Reflections on Brain Oscillations

A recent episode of the Brain Science Podcast was an interview with György Buzsáki author of Rhythms of the Brain.  The significance of brain oscillations is a complex and somewhat controversial subject, so it is not surprising that the episode had generated mixed reviews.  It is quite challenging to present an area of this sort, and I thought Dr. György Buzsáki did a good job of putting his work into layman's language.

I chose Rhythms of the Brain because several listeners requested it.  One of those was Diane Jacobs, who is an energetic contributor to the Brain Science Podcast Discussion Forum.  In a recent blog post Jacobs explains why this subject has captured her interest.

Jacobs is currently working on a transcript of the episode (31), which I will post when it is available.  I want to publicly thank her for her efforts.  You can read her blog post at http://humanantigravitysuit.blogspot.com/2008/03/oscillatory-matters.html.

Brain Science Podcast #31: Brain Rhythms with György Buzsáki

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György Buzsáki, author of Rhythms of the Brain  (OUP 2006), is a professor of neuroscience at Rutgers University.  His book is a comprehensive review of the current state of research in the field of brain oscillations.  It includes the role of these oscillations in sleep and memory.  In Episode 31 of the Brain Science PodcastDr. Buzáki explains why the rhythms of the brain are important and reflects on why this field has been neglected by some neuroscientists.  I think he makes a convincing case for the position that these rhythms are an essential component of brain function.

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Scientists and References:

  • Stephen Strogatz: known for his discovery of "small world" architecture.: His 2003 bestseller Sync: The emerging science of spontaneous order is aimed at a general audience
  • Nancy Kopell: mathematician: Buzsaki recommends her review of the analytical approaches to neuronal oscillators: We got Rhythm: Dynamical Systems of the Nervous System. N Am Math Soc 47: 6-16 (2000).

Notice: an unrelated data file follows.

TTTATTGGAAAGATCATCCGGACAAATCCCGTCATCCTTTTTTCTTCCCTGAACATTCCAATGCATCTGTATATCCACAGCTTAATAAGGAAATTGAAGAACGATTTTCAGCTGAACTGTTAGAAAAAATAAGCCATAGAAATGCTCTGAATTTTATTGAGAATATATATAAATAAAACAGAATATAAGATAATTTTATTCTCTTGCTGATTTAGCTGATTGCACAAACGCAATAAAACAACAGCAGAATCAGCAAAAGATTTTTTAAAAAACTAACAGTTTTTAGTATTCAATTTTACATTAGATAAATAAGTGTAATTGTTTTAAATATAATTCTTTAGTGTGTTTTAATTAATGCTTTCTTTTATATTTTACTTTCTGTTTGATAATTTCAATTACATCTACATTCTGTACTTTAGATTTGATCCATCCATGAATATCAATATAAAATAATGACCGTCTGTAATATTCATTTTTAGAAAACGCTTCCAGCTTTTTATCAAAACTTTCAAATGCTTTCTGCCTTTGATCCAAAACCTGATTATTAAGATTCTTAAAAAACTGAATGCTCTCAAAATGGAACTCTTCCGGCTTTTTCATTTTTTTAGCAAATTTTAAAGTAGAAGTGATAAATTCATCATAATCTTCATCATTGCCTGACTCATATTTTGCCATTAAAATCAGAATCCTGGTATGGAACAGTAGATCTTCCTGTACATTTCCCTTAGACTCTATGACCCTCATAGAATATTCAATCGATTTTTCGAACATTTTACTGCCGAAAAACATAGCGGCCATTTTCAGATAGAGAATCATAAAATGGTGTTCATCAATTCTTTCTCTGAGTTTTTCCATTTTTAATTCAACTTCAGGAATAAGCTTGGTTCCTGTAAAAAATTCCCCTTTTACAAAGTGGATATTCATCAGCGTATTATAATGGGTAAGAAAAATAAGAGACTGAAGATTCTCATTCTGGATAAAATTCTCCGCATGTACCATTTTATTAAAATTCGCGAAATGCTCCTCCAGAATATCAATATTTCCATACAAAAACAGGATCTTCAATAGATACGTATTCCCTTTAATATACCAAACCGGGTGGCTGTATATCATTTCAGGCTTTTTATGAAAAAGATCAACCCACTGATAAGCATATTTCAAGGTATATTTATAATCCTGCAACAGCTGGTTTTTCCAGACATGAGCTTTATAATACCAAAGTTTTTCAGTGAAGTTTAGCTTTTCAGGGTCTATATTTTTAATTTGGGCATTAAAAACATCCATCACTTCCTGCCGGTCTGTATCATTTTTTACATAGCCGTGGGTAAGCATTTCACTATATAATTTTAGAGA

• Zoltán Néda (Bebes-Bolyai University Romania): the spontaneous synchronization of hand clapping
      • Hermann Haken: German laser physicist who studies bidirectional causation.
      • David McCormick (Yale University): showed that neurons from the thalamus of a ferret can oscillate spontaneously.  He has also studied the oscillations of place cells in the hippocampus.
        • David Hubel and Thorston Wiesel: along with Vernon Montcastle, they pioneered the use of single neuron recordings in the neocortex of casts and monkeys.
        • Montcastle, VB (1997), "The Columnar Organization of the Neocortex." Brain 102:01-722.
          • Claude Shannon: founder of Information Theory.
          • Jan Born (University of Lübeck, Germany): experiments with how sleep improves both memory and problem solving.

          Topics and questions:

          • Basics of oscillations and synchrony.
          • What functions are accomplished by brain rhythms?
          • The role of hippocampal ripples in memory.
          • What happens to our brain rhythms while we sleep.
          • The importance of synchrony in saving energy in the brain.

          This episode will appeal to listeners with a background in math or engineering, but Dr. Buzsáki provides numerous everyday examples that make the material accessible to everyone.

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